Opinion

Making tax digital: Is there a hidden agenda to bring in earlier business tax payments?

7 min read

12 February 2016

There are too many inconsistencies in the government's digital tax proposal, and businesses need to be thinking about how each will meet rescheduled tax payments.

Two weeks ago, MPs debated the issue entitled “Small Business: Tax Reporting, or Making Tax Digital” after an e-petition against phasing out paper tax returns attracted 110,000 signatures. 

During the debate, MPs voiced constituents’ fears that quarterly reporting, or “updates” will lead to more professional fees for SMEs to comply with the new legislation. 

Another concern was that many small businesses do not operate financial records digitally, and the new legislation would introduce more red tape and yet another admin burden. 

Finally, MPs discussed tax payment time periods. David Gauke MP and financial secretary to the Treasury, said: “No decision has yet been made about changing payment dates.” 

My main concern, present before the debate, and stronger after it, was that the government, in making tax digital, seeks to shorten the gap between businesses filing returns and it collecting the tax.   

If this happens without supporting smaller businesses financially during the transition it could trigger a cash flow crisis among many SMEs, putting jobs and livelihoods at risk.
It’s a question we would like the government to answer unequivocally and soon. 

Smoke and mirrors?

Let’s look closely at the David Gauke’s comments to see why we are so concerned. Towards the end of the debate and sensing he was home and dry, Gauke let his guard down, exposing his true colours. 

He said: “….The taxpayer then pays their final tax bill on money made up to 21 months previously. It is a system designed for a world of paper and bookkeeping, in the literal sense, and it is not tenable in the 21st century.”

Sorry, we thought no decision has been made on payments. The 21 months – one would have to assume – would relate to an unincorporated body drawing up accounts to 30 April who would pay the balancing payment 21 months later in January. 

Perhaps Gauke, in the heat of the debate, forgot business owners would still need to make installment payments 12 months earlier for this period. 

Or perhaps he also forgot the extra tax they have already paid to get their basis period on the right track when they first started their business. 

More importantly, perhaps he had forgotten what he said five minutes earlier about no decision being made about the payment dates. 

If the system is “not tenable”, it seems highly unlikely that the government intend to leave it unchanged. 

The journey to the 21st century

It is abundantly clear that the government intends to make tax digital. But where the uncertainty lies is what sort of changes will be needed to bring it in. We are not questioning the destination, but we do question the journey.

On face value, the concept looks reasonable: a fairer system for all and businesses taxed more in line with the way employees are taxed under PAYE. The logic appears irrefutable.
But that’s until you consider that businesses don’t get paid in the same way as employees. It’s a fact that many businesses don’t get paid for many months after the invoices are raised. That of course is only half the story.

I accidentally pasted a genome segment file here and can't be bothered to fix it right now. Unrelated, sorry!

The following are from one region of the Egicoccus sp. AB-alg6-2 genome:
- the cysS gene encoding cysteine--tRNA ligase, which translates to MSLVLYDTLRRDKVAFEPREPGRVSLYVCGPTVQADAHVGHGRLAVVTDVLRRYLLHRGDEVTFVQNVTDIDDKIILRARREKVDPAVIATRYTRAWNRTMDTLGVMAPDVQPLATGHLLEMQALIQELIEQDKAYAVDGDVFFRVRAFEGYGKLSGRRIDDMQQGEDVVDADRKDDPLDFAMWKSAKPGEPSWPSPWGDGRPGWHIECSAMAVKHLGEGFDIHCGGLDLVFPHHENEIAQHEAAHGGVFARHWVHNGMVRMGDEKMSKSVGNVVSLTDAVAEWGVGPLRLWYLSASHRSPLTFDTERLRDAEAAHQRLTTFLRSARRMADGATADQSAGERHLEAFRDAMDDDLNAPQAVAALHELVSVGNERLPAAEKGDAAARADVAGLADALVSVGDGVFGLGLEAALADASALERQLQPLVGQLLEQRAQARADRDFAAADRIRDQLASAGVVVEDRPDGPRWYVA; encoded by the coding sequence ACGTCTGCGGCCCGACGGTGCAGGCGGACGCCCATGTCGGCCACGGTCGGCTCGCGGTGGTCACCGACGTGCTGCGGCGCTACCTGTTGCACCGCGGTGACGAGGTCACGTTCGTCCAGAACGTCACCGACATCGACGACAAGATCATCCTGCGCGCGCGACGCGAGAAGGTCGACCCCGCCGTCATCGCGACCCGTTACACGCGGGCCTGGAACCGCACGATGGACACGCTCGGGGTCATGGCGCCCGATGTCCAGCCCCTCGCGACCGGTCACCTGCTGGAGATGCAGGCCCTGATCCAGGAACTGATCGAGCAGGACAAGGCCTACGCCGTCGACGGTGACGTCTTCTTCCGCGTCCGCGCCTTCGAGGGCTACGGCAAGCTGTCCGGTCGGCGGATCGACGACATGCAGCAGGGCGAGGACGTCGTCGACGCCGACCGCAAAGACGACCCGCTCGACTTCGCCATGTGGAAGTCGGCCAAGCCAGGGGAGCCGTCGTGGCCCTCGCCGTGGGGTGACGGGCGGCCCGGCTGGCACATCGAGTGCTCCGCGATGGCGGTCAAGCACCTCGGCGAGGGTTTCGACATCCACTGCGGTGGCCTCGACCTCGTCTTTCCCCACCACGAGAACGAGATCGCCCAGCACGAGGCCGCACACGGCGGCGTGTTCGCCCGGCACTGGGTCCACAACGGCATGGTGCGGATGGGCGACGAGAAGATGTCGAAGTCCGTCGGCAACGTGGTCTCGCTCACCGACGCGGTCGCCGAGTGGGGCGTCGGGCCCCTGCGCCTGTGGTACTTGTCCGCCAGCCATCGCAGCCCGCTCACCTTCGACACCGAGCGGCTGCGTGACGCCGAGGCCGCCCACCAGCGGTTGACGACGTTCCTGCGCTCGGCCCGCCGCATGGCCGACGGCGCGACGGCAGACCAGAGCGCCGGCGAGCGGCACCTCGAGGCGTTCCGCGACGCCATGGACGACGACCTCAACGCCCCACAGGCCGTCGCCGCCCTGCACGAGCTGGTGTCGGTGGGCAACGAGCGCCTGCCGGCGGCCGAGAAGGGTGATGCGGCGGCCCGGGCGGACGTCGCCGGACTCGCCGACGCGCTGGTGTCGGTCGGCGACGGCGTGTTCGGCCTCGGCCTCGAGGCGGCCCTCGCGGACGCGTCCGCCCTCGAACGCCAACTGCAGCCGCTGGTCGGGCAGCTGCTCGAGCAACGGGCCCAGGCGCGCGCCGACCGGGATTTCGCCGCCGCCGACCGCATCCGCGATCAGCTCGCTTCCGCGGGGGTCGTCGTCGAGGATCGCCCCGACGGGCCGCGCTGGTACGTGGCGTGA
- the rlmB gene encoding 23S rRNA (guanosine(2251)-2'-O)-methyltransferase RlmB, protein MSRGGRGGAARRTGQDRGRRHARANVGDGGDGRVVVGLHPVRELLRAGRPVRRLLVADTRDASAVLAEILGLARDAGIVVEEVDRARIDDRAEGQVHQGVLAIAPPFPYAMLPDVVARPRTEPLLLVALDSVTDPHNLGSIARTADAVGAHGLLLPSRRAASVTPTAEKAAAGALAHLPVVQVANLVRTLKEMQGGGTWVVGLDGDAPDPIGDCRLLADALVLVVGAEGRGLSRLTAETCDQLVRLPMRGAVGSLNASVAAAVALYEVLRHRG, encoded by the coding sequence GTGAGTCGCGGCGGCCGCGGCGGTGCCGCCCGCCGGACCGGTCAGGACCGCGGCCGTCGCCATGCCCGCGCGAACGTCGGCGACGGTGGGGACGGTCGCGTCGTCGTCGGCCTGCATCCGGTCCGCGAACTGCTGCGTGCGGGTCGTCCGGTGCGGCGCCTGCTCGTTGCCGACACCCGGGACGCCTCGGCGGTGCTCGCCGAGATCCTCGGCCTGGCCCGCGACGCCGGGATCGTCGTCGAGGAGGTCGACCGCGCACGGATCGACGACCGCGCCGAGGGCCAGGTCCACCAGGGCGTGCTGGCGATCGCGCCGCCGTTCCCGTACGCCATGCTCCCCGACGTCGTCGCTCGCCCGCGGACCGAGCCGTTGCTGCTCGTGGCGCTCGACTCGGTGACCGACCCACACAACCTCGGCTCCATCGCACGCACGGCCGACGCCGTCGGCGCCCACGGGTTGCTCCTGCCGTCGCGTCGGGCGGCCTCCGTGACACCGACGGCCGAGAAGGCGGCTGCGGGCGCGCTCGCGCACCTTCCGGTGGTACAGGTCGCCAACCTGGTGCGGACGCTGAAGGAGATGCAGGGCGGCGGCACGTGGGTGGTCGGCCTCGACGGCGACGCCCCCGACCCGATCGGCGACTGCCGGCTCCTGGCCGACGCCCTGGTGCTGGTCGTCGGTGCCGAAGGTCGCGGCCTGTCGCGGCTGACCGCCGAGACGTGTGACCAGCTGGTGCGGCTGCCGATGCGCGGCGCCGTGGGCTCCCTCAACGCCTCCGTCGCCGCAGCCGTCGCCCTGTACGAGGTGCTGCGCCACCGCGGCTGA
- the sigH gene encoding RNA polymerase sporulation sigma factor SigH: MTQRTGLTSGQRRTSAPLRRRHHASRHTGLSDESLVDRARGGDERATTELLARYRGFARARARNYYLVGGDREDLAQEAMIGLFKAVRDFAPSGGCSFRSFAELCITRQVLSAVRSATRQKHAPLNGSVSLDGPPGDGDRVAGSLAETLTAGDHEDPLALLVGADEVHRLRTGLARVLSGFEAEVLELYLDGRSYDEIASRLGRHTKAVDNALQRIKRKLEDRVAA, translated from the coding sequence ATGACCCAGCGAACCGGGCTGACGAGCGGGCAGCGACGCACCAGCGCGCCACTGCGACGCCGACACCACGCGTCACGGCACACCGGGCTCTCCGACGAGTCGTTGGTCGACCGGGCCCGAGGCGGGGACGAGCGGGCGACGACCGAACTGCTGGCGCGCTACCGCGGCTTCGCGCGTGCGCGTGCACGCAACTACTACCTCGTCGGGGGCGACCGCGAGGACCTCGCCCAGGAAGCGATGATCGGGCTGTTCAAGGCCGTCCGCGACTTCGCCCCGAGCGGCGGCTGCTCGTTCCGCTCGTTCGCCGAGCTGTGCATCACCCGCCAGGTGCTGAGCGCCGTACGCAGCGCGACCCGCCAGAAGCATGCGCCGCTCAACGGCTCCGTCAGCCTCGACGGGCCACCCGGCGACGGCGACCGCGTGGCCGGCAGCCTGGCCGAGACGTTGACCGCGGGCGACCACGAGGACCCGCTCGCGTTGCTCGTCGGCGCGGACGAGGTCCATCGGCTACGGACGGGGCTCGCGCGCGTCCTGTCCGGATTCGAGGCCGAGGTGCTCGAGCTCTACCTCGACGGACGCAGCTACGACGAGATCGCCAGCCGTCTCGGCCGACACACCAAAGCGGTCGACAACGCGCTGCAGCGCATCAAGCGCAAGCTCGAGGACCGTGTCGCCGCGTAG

To get up to speed and pay taxes “live”, it is inevitable that businesses will need to catch up with payments. The result of these changes is an impending cash flow crisis for businesses – at worst payment of two years’ worth of tax within a twelve month period. Or to put it another way, a 70-80 per cent effective rate of tax in the year of transition!

Looking more depth at the situation, envisage this scenario: An unincorporated business is currently making payments on account of income tax three times a year under the old regime (two instalments and one balancing payment). The new regime kicks in and “live” tax is paid in relation to real time information but the tax payer still needs to finish paying last year’s tax! In harsh economic times, where is the money meant to come from? This is without even considering industry-specific cash flow issues.

Take farmers. With seasonal cash flows, they are already eligible for Farmers’ Averaging in respect of payment of tax (the good crop one year, bad crop the next year approach to meeting tax payments). But how will farmers that only generate cash for four or five months of the year meet quarterly tax payments in the 7-8 months where no cash is being generated?

And solicitors. Solicitors notoriously suffer from cash flow issues. In mid-2013 the Solicitors Regulation Authority (SRA) introduced a RAG (Red, Amber, Green) rating system to assess the financial stability of firms and indicated that as many as 20 per cent of the top 200 firms could be showing evidence of financial instability. 

If HMRC now says, “Please pay us two years’ worth of tax this year”, I can see many more red lights flashing.

In summary, there appear to be many inconsistencies in the government’s proposals with too many questions unasked let alone unanswered. 

But we believe SMEs’ main concern shouldn’t be additional compliance costs. The concern should be how each are going to meet rescheduled tax payments assuming the government has not thought about any transitional arrangements. In the face of a struggling economy and an impending base rate rise this year, this is far from being a paper exercise for thousands of smaller businesses.

Back in 2015, Real Business had a look at the good, the bad, and the ugly of tax changes.

Patrick King is head of tax at MHA MacIntyre Hudson.